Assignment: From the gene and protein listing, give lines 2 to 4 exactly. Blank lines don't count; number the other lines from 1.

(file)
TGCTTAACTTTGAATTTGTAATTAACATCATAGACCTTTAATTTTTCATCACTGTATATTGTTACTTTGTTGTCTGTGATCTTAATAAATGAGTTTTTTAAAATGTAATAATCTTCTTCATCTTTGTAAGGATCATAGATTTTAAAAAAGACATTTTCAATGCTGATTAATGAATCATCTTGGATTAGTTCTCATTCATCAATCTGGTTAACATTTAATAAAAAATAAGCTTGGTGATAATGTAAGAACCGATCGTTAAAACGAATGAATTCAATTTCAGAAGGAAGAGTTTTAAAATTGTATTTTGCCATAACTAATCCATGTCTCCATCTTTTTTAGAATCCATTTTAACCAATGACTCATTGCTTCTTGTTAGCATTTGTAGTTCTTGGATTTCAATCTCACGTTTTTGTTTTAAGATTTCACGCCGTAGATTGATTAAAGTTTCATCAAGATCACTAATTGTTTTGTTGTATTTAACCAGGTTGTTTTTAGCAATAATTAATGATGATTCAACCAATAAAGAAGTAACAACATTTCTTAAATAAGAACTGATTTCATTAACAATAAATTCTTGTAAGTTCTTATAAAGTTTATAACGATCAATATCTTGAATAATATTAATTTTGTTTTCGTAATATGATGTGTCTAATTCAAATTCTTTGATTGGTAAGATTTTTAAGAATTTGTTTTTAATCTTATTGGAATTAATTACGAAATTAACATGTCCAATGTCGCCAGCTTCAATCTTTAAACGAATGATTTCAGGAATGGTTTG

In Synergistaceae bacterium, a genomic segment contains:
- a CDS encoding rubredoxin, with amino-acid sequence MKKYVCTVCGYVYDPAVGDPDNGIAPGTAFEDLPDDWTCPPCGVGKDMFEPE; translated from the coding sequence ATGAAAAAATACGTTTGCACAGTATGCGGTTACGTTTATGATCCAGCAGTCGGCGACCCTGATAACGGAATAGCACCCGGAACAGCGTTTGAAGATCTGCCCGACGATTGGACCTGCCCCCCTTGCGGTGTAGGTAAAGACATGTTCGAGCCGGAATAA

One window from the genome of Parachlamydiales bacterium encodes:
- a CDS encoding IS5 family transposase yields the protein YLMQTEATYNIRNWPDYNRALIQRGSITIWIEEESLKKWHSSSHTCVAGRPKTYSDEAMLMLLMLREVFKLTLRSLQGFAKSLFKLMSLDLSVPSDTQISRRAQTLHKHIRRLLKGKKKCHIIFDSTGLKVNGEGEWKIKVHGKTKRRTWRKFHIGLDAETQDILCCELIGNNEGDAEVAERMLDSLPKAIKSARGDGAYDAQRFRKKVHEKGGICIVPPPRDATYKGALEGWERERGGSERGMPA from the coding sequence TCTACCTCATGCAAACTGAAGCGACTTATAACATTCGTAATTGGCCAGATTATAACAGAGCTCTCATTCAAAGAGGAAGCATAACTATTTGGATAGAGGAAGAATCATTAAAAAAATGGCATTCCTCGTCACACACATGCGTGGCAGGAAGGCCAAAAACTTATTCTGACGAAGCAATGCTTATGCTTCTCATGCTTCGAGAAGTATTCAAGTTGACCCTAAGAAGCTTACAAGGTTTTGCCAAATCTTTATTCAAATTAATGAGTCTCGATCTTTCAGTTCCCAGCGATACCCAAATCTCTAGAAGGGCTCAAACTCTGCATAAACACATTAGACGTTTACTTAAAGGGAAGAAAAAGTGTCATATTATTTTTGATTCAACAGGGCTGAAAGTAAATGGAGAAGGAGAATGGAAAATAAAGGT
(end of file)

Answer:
In Synergistaceae bacterium, a genomic segment contains:
- a CDS encoding rubredoxin, with amino-acid sequence MKKYVCTVCGYVYDPAVGDPDNGIAPGTAFEDLPDDWTCPPCGVGKDMFEPE; translated from the coding sequence ATGAAAAAATACGTTTGCACAGTATGCGGTTACGTTTATGATCCAGCAGTCGGCGACCCTGATAACGGAATAGCACCCGGAACAGCGTTTGAAGATCTGCCCGACGATTGGACCTGCCCCCCTTGCGGTGTAGGTAAAGACATGTTCGAGCCGGAATAA

One window from the genome of Parachlamydiales bacterium encodes: